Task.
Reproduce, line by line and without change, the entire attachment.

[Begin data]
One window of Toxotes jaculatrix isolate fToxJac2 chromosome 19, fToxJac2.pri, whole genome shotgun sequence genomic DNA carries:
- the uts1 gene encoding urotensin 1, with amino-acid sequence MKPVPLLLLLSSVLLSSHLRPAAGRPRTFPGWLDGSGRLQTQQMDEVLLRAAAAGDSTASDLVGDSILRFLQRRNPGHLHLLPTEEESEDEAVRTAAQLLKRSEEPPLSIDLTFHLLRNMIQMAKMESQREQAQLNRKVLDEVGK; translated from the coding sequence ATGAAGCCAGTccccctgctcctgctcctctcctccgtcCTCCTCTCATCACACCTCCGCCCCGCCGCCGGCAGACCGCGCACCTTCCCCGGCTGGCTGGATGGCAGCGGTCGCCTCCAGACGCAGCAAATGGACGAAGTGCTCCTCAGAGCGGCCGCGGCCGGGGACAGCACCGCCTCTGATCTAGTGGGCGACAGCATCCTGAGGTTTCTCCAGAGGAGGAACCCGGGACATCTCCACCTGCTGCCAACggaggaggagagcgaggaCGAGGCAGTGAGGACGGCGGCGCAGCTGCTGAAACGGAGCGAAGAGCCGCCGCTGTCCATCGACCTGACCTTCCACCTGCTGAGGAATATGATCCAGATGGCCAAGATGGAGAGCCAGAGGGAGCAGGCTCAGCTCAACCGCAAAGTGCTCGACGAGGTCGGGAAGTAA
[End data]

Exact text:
One window of Toxotes jaculatrix isolate fToxJac2 chromosome 19, fToxJac2.pri, whole genome shotgun sequence genomic DNA carries:
- the uts1 gene encoding urotensin 1, with amino-acid sequence MKPVPLLLLLSSVLLSSHLRPAAGRPRTFPGWLDGSGRLQTQQMDEVLLRAAAAGDSTASDLVGDSILRFLQRRNPGHLHLLPTEEESEDEAVRTAAQLLKRSEEPPLSIDLTFHLLRNMIQMAKMESQREQAQLNRKVLDEVGK; translated from the coding sequence ATGAAGCCAGTccccctgctcctgctcctctcctccgtcCTCCTCTCATCACACCTCCGCCCCGCCGCCGGCAGACCGCGCACCTTCCCCGGCTGGCTGGATGGCAGCGGTCGCCTCCAGACGCAGCAAATGGACGAAGTGCTCCTCAGAGCGGCCGCGGCCGGGGACAGCACCGCCTCTGATCTAGTGGGCGACAGCATCCTGAGGTTTCTCCAGAGGAGGAACCCGGGACATCTCCACCTGCTGCCAACggaggaggagagcgaggaCGAGGCAGTGAGGACGGCGGCGCAGCTGCTGAAACGGAGCGAAGAGCCGCCGCTGTCCATCGACCTGACCTTCCACCTGCTGAGGAATATGATCCAGATGGCCAAGATGGAGAGCCAGAGGGAGCAGGCTCAGCTCAACCGCAAAGTGCTCGACGAGGTCGGGAAGTAA